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PTH-040 Using Nice Criteria To Assess The Management Of Acute Upper Gi Bleeds During Weekends – The Experience Of A District General Hospital
  1. I Al Bakir,
  2. S Oke,
  3. T Rashid,
  4. SM Greenfield
  1. Gastroenterology, East and North Hertfordshire NHS Trust, Welwyn Garden City, UK


Introduction The management of acute upper GI bleeds (AUGIB) comes under greatest stress at weekends; this is a topical concern given the national drive towards a 7 day working week. We previously described the development of a centralised cross-county out of hours endoscopy service.1 We aim to critically appraise this service against NICE guidelines (CG141) and quality standards (QS38) for the management of AUGIB.

Methods Our computer-based endoscopy database was retrospectively analysed to identify patients undergoing gastroscopy (OGD) for AUGIB during the weekend in 2012. Full demographic information and OGD reports were identified in all 95 cases; complete patient records were located for 66 (69%) patients.

Results The average patient age was 71. 66% were new episodes of AUGIB: the rest had AUGIB during admission with different pathology. 11% (10) of patients did not survive their admission. 81% (76/95) had significant diagnoses on OGD. Of note, 38% (36) of patients had peptic ulcer disease, 8% (7) had cancer and 5% (4) had varices.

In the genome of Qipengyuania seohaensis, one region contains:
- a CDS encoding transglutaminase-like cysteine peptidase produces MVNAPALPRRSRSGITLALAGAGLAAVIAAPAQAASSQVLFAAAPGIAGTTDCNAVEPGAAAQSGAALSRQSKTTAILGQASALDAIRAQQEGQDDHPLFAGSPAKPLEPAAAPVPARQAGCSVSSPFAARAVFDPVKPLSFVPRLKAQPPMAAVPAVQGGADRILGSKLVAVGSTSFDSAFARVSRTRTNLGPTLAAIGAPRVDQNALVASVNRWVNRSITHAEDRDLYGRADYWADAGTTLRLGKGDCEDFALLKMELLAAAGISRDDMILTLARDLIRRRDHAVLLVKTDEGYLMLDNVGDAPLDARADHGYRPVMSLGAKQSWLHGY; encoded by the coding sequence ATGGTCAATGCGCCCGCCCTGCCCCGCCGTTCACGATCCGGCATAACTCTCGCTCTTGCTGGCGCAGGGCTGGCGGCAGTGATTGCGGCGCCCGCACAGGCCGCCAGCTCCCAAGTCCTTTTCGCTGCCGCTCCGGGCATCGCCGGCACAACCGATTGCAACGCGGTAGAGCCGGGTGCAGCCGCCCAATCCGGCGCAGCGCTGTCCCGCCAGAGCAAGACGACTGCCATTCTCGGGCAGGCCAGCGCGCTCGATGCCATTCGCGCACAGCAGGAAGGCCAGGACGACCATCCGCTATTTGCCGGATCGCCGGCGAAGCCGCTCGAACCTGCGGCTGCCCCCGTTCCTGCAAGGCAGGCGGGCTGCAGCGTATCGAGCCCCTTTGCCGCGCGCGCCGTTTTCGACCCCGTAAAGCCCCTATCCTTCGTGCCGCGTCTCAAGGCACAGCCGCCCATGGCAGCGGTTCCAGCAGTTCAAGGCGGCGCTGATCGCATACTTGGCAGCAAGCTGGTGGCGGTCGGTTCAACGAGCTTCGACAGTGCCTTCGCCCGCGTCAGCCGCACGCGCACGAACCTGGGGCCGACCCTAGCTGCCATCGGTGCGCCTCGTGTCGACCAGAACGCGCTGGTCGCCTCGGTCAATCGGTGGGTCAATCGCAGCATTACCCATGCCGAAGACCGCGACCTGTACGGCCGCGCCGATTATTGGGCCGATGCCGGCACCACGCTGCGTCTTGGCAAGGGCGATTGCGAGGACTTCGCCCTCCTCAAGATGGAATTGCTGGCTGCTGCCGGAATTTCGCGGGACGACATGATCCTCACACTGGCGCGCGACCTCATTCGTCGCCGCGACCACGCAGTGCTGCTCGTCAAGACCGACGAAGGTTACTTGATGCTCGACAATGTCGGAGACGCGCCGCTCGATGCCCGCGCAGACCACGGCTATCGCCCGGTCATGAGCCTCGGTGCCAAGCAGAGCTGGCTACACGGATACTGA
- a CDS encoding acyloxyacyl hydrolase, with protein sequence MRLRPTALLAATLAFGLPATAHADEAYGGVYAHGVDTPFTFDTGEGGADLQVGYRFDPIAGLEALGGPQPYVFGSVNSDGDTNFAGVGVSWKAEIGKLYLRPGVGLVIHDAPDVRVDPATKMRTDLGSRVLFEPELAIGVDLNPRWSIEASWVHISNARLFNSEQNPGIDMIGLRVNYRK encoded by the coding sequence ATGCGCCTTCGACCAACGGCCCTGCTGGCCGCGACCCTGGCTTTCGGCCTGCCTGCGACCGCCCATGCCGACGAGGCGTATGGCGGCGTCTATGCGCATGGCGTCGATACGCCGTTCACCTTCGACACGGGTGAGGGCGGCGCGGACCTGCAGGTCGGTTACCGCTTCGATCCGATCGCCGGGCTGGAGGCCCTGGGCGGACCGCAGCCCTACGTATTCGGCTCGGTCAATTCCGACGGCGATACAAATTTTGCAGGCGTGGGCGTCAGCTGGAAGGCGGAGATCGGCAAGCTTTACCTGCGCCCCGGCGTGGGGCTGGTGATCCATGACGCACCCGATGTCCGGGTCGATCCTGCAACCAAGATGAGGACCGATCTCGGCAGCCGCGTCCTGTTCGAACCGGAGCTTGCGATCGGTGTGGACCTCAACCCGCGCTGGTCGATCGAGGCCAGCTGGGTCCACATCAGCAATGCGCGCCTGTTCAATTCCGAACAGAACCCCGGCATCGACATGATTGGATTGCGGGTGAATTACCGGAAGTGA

While 86% (57/66) of patients received a pre-endoscopy Rockall score, 11% had full Rockall scores, and only 3% had a Blatchford score documented. 55% (37) of patients underwent transfusion; half were overtransfused to a Hb >10 g/dL. Correction of coagulopathy was adequate in 4 of 6 patients. Platelet and recombinant factor VII use was in keeping with NICE guidance. 36% of patients inappropriately received intravenous PPI prior to OGD. Only 1 of 5 patients with suspected variceal bleeding received antibiotics and terlipressin at presentation.

6% (4/66) of patients remained haemodynamically unstable despite resuscitation – all had OGDs within four hours of admission. 88 and 95% of patients underwent OGDs within 24 and 48 h of admission respectively. The main reasons for delays were lags in submitting OGD request forms and inadequate fasting, rather than a lack of endoscopy capacity. All patients received appropriate endoscopic therapy modalities, and timely repeat OGDs or surgical intervention when warranted. All patients on aspirin for secondary prevention of vascular events were recommenced on aspirin when haemostasis was safely achieved.

Conclusion The trust provides a comprehensive out of hours endoscopy service, particularly for emergency cases with persisting haemodynamic instability. There remains scope for further improvement in pre- and post-endoscopy care. This exercise highlights the use of NICE-generated standards in guiding service development, and can be replicated in most district general hospitals.

Reference 1Shokouhi BN et al. The setting up and running of a cross-county out-of-hours gastrointestinal bleed service: a possible blueprint for the future. Frontline Gastroenterol 2013;4:3 227–231

Disclosure of Interest None Declared.

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